3. Results

A total of 100 healthy subjects were involved in this study. Seventy percent of the sample was male (), and 60% of subjects were highly educated (). They are classified according to exercise program into control group () and exercise group (). There was significant difference in WHR (), LPTA (), and average LOTCA scores () of exercise participants compared to control group (Table 1).

In this study, there was a significant () improvement in all LOTCA 7-subset variables among subjects following 12 weeks of moderate aerobic training compared to pretest and control group that showed slight improvement in LOTCA scores as shown in Table 2. However, significant increase () in the improvement of motor praxis, vasomotor organization, thinking operations, and attention and concentration was reported among older adults following 24-week aerobic exercise. The data revealed positive significant correlations between the LOTCA scores of older subjects and their performance of cognitive abilities. Moreover, significant correlations were obtained between the older subjects in the motor praxis, vasomotor organization, thinking operations, and attention and concentration domains of the LOTCA scores and their performance of functional physical activity as shown in Table 5.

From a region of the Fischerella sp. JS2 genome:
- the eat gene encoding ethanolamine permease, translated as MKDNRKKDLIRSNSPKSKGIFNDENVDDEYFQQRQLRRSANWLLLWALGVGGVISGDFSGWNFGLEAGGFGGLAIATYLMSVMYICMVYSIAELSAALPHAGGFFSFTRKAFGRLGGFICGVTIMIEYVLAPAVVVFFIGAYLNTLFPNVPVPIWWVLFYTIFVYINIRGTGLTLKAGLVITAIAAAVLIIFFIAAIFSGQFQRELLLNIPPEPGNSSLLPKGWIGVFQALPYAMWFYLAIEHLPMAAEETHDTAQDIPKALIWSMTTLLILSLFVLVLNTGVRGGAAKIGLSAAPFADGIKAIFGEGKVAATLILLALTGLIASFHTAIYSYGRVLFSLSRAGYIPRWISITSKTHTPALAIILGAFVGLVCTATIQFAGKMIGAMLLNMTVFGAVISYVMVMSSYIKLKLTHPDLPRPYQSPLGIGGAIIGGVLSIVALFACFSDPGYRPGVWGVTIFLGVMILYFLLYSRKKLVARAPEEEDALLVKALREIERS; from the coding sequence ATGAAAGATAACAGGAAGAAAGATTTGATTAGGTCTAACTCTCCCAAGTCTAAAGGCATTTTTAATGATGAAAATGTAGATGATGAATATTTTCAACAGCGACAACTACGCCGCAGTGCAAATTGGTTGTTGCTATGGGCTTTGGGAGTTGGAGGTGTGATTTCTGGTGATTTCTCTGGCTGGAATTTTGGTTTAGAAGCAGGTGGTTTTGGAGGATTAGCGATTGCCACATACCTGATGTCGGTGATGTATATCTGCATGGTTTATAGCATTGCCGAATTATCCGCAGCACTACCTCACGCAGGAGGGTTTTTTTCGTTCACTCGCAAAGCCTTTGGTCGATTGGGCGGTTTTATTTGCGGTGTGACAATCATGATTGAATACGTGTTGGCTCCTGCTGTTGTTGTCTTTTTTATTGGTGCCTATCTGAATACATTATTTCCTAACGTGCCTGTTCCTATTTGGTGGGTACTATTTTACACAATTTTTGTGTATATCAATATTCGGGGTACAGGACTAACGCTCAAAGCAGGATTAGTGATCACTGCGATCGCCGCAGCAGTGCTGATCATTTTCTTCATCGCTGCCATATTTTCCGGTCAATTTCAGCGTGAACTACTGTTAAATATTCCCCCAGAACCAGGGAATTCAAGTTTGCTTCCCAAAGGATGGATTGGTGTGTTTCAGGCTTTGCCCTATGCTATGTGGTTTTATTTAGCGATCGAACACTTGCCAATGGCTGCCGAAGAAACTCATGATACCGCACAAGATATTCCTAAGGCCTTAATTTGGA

Table 2: LOTCA scores in studied subjects following 12-week supervised aerobic training program (means ± SD).

Oxidative stress and inflammatory makers TAC, MDA, 8-OHdG, and hs-CRP were greatly reported in this study. There was significant increase in the activity of TAC and decrease in the levels of MDA, 8-OHdG, and hs-CRP in participants of exercise group following 24 weeks of moderate aerobic training. Also, significant increase in LPTA activity was observed in exercise group compared to pretest and control group as shown in Table 3.

Table 3: Changes in the level of oxidative stress and inflammatory markers and leisure-time physical activity (LTPA) score of participants following 12-week supervised aerobic training program (means ± SD).

Also, the data showed significant correlation between oxidative stress markers and the levels of hs-CRP inflammatory markers. There was significant positive correlation between MDA and 8-OHdG along with negative correlation of TAC activity in both participants of normal and abnormal hs-CRP. The data obtained proposed significant interrelations between oxidative stress free radicals which may produce inflammation resulting in increase in hs-CRP levels (Table 4).

Table 4: Correlation coefficients analysis of oxidative damage and antioxidant biomarkers in relation to normal and abnormal hs-CRP levels.
Table 5: Posttraining correlation analysis of oxidative stress and inflammatory markers and cognitive abilities (LOTCA scores) variables according to the level of leisure-time physical activity (LPTA-MET-H/week) after 12 weeks of exercise.